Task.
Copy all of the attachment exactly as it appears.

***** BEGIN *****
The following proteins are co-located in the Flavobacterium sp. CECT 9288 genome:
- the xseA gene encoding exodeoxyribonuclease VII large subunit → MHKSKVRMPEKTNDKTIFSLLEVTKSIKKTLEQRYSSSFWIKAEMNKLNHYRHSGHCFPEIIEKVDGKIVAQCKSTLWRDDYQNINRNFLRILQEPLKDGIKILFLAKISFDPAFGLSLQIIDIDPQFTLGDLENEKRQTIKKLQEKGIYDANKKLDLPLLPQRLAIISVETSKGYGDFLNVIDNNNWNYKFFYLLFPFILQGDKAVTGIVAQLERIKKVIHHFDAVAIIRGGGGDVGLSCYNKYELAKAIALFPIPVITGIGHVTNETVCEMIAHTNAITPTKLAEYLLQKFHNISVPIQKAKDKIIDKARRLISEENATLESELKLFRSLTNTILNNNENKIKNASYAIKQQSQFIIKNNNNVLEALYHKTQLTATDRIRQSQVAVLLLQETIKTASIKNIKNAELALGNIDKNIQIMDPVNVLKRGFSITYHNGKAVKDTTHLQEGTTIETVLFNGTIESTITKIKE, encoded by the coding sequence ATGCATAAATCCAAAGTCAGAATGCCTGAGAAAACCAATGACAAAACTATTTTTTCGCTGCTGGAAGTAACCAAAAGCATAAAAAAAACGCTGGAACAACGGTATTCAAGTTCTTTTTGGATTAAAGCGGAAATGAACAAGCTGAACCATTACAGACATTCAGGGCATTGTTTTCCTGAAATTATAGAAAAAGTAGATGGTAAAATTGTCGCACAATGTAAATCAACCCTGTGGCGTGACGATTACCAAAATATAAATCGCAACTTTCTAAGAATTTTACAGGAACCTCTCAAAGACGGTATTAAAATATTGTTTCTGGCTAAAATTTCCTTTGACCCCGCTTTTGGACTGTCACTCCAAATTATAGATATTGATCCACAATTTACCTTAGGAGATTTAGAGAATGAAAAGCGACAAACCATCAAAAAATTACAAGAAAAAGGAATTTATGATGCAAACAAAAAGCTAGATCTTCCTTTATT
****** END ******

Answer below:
The following proteins are co-located in the Flavobacterium sp. CECT 9288 genome:
- the xseA gene encoding exodeoxyribonuclease VII large subunit → MHKSKVRMPEKTNDKTIFSLLEVTKSIKKTLEQRYSSSFWIKAEMNKLNHYRHSGHCFPEIIEKVDGKIVAQCKSTLWRDDYQNINRNFLRILQEPLKDGIKILFLAKISFDPAFGLSLQIIDIDPQFTLGDLENEKRQTIKKLQEKGIYDANKKLDLPLLPQRLAIISVETSKGYGDFLNVIDNNNWNYKFFYLLFPFILQGDKAVTGIVAQLERIKKVIHHFDAVAIIRGGGGDVGLSCYNKYELAKAIALFPIPVITGIGHVTNETVCEMIAHTNAITPTKLAEYLLQKFHNISVPIQKAKDKIIDKARRLISEENATLESELKLFRSLTNTILNNNENKIKNASYAIKQQSQFIIKNNNNVLEALYHKTQLTATDRIRQSQVAVLLLQETIKTASIKNIKNAELALGNIDKNIQIMDPVNVLKRGFSITYHNGKAVKDTTHLQEGTTIETVLFNGTIESTITKIKE, encoded by the coding sequence ATGCATAAATCCAAAGTCAGAATGCCTGAGAAAACCAATGACAAAACTATTTTTTCGCTGCTGGAAGTAACCAAAAGCATAAAAAAAACGCTGGAACAACGGTATTCAAGTTCTTTTTGGATTAAAGCGGAAATGAACAAGCTGAACCATTACAGACATTCAGGGCATTGTTTTCCTGAAATTATAGAAAAAGTAGATGGTAAAATTGTCGCACAATGTAAATCAACCCTGTGGCGTGACGATTACCAAAATATAAATCGCAACTTTCTAAGAATTTTACAGGAACCTCTCAAAGACGGTATTAAAATATTGTTTCTGGCTAAAATTTCCTTTGACCCCGCTTTTGGACTGTCACTCCAAATTATAGATATTGATCCACAATTTACCTTAGGAGATTTAGAGAATGAAAAGCGACAAACCATCAAAAAATTACAAGAAAAAGGAATTTATGATGCAAACAAAAAGCTAGATCTTCCTTTATT